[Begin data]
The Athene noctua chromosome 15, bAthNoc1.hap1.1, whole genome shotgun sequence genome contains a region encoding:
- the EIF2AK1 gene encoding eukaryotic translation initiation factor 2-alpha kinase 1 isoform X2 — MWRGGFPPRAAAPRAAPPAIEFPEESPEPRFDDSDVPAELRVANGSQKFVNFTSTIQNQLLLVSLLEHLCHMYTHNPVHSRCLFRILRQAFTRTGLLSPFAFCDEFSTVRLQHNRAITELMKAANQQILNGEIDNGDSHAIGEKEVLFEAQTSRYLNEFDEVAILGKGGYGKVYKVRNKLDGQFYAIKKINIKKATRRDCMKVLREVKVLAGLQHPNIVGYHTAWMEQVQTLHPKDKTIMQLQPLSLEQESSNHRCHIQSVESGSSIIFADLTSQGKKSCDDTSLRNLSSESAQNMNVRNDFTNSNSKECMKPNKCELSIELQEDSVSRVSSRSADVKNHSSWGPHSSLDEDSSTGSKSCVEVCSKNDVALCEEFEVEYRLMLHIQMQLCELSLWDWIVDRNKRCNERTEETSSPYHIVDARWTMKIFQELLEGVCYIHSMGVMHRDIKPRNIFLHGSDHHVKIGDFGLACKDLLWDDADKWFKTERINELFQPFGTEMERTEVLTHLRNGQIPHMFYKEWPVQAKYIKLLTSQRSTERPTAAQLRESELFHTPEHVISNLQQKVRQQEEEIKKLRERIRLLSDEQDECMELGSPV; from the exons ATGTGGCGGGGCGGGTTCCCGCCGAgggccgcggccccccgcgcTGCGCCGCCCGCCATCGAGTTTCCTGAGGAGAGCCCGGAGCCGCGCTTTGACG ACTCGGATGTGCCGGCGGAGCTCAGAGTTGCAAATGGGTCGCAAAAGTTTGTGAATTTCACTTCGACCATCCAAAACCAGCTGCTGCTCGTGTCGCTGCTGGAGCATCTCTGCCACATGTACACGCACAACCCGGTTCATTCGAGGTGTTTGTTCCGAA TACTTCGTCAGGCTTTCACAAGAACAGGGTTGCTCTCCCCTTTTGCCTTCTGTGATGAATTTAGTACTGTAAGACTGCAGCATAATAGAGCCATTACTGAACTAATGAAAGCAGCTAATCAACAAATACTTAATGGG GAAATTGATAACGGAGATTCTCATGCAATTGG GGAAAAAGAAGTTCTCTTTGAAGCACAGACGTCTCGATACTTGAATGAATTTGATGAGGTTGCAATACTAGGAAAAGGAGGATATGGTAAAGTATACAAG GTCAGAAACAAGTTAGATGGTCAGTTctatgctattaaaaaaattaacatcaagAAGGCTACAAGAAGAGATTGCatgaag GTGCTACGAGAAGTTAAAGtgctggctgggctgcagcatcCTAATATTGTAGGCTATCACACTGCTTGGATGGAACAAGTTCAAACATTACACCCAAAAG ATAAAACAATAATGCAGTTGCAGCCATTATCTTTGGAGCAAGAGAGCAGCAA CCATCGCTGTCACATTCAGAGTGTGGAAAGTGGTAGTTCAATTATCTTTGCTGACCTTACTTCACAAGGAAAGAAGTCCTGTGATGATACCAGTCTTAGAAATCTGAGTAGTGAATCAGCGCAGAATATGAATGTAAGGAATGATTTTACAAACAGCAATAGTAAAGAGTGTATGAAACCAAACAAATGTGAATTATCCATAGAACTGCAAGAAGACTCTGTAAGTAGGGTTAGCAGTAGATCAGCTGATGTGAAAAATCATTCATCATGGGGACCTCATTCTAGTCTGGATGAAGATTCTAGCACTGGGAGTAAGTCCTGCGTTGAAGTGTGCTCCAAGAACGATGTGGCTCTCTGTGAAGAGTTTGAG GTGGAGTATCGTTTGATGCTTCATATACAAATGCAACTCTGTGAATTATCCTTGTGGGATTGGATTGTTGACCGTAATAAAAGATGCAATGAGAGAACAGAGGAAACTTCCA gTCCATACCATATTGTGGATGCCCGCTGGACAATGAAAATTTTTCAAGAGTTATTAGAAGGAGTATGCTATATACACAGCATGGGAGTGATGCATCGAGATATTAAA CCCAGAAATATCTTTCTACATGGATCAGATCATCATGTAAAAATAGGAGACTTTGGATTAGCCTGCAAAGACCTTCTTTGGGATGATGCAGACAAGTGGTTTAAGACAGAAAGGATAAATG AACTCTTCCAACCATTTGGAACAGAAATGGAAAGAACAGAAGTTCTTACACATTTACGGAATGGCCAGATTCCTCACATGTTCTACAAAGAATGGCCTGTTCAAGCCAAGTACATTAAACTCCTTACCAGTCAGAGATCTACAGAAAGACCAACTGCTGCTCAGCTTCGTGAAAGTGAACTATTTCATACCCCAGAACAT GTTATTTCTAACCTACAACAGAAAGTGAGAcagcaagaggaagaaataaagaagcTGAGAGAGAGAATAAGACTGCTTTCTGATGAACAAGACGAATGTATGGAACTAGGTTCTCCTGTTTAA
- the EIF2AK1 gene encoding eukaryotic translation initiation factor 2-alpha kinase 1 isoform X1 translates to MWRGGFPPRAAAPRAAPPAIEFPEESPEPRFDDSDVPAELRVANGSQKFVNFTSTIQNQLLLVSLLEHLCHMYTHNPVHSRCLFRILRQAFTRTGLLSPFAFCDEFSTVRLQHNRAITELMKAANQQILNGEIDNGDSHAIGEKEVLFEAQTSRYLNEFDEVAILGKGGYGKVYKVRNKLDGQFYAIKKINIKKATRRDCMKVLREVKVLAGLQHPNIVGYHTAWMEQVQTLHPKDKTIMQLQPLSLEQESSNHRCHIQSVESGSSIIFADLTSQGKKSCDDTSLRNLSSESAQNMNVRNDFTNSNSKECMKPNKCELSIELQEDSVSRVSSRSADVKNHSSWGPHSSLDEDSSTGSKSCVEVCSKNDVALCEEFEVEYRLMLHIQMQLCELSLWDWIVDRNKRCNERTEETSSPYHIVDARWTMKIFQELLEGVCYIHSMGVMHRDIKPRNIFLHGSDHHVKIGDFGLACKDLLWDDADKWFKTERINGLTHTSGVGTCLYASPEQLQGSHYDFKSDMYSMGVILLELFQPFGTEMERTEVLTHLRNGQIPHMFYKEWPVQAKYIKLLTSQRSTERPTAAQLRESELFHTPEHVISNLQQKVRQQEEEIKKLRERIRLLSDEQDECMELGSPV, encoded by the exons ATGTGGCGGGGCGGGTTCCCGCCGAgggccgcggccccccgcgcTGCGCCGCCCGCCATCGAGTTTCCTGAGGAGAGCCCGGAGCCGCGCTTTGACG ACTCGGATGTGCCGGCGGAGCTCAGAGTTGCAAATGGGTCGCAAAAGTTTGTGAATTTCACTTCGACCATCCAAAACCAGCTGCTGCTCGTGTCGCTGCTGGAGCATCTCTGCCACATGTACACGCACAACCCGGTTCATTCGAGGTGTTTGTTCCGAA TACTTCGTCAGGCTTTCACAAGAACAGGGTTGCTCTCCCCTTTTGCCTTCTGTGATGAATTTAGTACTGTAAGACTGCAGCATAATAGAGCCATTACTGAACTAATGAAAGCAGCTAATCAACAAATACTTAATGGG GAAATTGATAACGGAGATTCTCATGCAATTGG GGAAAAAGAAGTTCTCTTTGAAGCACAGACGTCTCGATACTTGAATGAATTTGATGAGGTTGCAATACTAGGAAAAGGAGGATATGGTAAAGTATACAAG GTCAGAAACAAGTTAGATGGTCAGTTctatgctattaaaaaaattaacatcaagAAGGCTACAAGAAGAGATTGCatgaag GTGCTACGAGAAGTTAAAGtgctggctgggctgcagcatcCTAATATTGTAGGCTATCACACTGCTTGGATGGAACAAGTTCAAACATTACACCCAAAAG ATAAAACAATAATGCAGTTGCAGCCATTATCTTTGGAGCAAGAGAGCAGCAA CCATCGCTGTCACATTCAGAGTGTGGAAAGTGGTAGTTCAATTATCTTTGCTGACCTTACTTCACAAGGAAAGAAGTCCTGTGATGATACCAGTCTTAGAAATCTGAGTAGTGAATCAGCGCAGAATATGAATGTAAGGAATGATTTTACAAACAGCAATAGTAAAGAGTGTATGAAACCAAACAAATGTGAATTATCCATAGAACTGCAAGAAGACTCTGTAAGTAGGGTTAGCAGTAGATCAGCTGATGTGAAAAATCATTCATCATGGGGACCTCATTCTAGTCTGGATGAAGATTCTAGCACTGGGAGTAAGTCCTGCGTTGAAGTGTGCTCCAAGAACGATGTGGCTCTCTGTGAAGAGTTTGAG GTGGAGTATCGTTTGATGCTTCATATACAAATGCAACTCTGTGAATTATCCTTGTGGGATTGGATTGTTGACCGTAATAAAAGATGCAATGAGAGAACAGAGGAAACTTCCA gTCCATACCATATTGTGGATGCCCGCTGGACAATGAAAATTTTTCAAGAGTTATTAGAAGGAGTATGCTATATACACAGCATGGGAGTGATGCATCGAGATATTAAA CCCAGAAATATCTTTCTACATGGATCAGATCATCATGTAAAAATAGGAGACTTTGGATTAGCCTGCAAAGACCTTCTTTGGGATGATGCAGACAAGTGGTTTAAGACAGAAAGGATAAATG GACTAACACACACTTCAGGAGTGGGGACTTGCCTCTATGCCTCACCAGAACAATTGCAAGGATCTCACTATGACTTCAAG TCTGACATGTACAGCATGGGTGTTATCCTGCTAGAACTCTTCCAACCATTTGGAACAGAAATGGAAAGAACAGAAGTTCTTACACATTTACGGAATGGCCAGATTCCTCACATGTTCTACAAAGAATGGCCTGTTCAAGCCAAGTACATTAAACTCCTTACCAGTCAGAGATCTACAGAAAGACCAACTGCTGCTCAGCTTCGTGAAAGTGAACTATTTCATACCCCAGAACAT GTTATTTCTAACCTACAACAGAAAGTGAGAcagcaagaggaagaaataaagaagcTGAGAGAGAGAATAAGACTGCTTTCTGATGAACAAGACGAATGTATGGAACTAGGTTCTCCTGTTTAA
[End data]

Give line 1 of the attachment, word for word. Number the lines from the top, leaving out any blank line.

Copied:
The Athene noctua chromosome 15, bAthNoc1.hap1.1, whole genome shotgun sequence genome contains a region encoding: